Class Proposal - Fundamentals of the Philosophy of Physics

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Ann Danick
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Submission Type: [X] New Class [ ] Major Rewrite [ ] Minor Revision

Class Name: Fundamentals of the Philosophy of Physics

College: Sciences

School: School of (Social?) Sciences

Author(s): Ann Danick

ALL Authors Must have taken and passed the UFSA Class Author's Guide Course. [X] Yes [ ] No

Director of Curriculum Development consulted? [] Yes [X ] No

Superintendent consulted? [ ] Yes [X] No

Class Type

[] Lecture with Exam (Online only)

[ ] Lecture with Exam (Metaverse and Online)

[X ] Interactive Lecture with Exam (Metaverse only)

[ ] Practical Exercise or Simulation (Metaverse only) (Consult Superintendent)

Class outline:

The philosophy of physics is the area that discusses the unresolved problems of descriptive physics, many of which are at the frontier of current physics research. To start with it might be useful to have a preliminary look at some of the ways in which the results of modern physics have affected philosophical questions. This can happen when a theoretical study in physics extends what were thought to be the boundaries of its research domain.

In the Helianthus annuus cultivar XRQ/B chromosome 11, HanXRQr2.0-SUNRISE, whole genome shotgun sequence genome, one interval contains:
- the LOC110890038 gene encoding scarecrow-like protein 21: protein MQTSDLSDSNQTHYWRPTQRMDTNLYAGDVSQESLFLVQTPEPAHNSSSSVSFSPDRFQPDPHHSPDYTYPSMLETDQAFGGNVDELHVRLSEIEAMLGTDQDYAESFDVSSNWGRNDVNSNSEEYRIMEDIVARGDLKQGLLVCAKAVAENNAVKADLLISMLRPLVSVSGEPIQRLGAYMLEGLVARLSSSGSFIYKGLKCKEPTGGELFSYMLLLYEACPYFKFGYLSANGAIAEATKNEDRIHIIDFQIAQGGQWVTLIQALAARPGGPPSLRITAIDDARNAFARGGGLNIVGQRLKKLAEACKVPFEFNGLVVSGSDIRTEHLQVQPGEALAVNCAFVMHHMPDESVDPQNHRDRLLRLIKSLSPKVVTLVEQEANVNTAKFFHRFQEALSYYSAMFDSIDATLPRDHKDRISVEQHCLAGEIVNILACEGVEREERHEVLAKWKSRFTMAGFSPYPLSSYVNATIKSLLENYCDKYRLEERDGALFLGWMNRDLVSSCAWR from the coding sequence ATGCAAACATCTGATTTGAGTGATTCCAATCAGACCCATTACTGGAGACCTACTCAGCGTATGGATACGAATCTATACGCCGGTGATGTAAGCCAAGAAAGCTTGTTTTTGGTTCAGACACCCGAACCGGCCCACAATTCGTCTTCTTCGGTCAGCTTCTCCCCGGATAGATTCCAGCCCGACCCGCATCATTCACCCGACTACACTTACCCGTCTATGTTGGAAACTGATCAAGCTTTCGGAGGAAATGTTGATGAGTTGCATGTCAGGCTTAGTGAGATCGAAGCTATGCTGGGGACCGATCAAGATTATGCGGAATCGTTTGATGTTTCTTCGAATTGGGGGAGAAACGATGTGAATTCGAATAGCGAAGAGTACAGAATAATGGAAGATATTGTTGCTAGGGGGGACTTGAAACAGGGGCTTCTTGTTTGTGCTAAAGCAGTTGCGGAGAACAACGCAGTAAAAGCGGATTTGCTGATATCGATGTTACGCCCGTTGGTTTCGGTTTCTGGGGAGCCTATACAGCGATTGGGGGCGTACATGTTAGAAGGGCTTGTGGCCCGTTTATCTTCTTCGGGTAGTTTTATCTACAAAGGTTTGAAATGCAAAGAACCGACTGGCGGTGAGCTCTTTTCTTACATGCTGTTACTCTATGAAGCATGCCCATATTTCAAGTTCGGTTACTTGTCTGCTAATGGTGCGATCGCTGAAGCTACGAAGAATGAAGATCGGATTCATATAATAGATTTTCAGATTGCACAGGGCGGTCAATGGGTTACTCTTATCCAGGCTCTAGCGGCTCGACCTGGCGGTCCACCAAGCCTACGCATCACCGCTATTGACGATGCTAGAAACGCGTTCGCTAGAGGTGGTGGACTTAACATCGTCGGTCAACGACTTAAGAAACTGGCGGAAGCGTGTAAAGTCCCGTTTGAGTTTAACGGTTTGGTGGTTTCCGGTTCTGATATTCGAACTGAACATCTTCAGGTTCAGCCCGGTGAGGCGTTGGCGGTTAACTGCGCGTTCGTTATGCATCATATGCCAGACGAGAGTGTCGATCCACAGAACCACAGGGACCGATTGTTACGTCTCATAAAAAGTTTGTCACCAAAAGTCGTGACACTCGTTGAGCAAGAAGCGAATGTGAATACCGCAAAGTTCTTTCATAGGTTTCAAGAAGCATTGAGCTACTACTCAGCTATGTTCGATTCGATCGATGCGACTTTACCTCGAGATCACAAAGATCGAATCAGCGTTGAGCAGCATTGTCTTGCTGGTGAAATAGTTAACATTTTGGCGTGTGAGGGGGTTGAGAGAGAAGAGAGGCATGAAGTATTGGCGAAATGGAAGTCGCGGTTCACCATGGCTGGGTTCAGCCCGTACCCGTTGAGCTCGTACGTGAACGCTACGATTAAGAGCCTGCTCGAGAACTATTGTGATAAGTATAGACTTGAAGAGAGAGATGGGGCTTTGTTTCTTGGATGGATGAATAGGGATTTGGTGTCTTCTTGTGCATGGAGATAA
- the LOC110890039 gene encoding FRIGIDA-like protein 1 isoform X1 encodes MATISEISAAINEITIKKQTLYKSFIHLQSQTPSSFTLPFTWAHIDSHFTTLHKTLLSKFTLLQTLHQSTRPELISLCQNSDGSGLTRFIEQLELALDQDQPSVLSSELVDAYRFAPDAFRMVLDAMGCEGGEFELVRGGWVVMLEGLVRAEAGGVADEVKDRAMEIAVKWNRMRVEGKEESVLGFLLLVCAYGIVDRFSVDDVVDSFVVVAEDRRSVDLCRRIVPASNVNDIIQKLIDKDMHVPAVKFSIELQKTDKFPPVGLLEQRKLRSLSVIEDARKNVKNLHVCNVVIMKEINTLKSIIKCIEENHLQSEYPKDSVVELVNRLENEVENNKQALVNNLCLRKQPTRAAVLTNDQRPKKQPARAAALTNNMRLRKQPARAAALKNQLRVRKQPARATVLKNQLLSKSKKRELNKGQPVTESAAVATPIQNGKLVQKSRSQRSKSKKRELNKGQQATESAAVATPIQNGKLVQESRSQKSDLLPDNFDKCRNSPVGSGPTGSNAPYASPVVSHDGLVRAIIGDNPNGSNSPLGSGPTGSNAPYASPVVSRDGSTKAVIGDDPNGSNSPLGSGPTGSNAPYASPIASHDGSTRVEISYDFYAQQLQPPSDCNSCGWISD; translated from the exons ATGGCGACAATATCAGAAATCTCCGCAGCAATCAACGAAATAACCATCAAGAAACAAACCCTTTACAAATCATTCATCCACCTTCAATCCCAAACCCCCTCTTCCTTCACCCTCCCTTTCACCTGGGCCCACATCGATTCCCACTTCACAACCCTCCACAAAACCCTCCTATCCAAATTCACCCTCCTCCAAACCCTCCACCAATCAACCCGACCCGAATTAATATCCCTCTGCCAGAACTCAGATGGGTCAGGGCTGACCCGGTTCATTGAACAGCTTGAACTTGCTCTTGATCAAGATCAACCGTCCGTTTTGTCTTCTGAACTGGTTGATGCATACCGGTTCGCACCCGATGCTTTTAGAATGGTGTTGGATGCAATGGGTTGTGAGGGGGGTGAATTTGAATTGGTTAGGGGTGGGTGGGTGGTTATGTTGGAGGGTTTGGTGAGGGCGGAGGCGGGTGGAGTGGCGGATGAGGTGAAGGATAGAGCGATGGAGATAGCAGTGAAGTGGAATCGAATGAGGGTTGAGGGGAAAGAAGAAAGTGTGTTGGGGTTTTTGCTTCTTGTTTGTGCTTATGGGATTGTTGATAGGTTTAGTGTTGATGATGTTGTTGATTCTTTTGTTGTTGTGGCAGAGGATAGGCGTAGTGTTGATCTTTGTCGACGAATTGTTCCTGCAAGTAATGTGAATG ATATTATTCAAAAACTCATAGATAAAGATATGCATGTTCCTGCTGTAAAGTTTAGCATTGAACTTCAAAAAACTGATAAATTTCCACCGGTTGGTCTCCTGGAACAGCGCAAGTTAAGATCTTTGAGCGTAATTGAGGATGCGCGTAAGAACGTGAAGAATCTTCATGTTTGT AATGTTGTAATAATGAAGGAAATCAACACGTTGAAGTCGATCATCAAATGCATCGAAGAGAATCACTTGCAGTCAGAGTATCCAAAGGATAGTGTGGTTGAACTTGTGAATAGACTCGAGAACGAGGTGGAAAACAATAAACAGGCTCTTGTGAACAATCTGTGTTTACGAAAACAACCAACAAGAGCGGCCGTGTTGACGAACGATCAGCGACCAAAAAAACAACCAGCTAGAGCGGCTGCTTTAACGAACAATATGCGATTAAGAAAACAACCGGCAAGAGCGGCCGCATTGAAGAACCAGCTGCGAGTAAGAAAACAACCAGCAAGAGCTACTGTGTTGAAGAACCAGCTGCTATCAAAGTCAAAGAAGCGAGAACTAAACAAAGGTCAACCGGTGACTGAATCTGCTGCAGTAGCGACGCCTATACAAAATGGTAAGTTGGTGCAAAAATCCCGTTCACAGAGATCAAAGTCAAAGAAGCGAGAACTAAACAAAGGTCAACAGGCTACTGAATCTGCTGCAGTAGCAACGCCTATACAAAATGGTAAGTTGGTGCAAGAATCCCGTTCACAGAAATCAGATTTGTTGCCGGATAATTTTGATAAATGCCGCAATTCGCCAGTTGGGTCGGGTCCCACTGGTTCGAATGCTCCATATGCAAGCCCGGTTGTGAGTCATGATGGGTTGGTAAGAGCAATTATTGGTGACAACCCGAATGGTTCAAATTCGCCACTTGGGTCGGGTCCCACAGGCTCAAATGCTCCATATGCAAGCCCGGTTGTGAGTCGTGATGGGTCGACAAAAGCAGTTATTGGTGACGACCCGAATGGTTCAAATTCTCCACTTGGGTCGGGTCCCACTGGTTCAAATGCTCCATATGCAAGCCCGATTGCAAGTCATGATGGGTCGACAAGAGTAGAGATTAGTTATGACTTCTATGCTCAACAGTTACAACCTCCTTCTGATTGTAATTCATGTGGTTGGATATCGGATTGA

Consider, for example, current cosmology. The Big Bang is the most widely accepted model of the structure of our universe on a very large scale. In this model, the evolution of the current universe is traced over time, towards the past, and the spatial dimensions of the universe contract in that direction backwards in time.

At this point it seems that the usual scientific ways of thinking have to be supplemented with ways of thinking that the philosopher knows well. What is at issue is the very nature of our demand for explanation and the kind of response to that demand that will be expected. This is the point at which physics and philosophy seem to merge, with specific questions about the nature of the world becoming inextricably entangled with questions, of a more methodological sort, about what exactly are the kinds of explanations and descriptions of the world. which are legitimate to expect from science. Calculations, equations, or mere description of facts? What kinds of evidence is acceptable or required, if any, and how will they be grounded and sustained?
"Hail to the man who went through life always helping others, knowing no fear, and to whom aggressiveness and resentment are alien"
Albert Einstein
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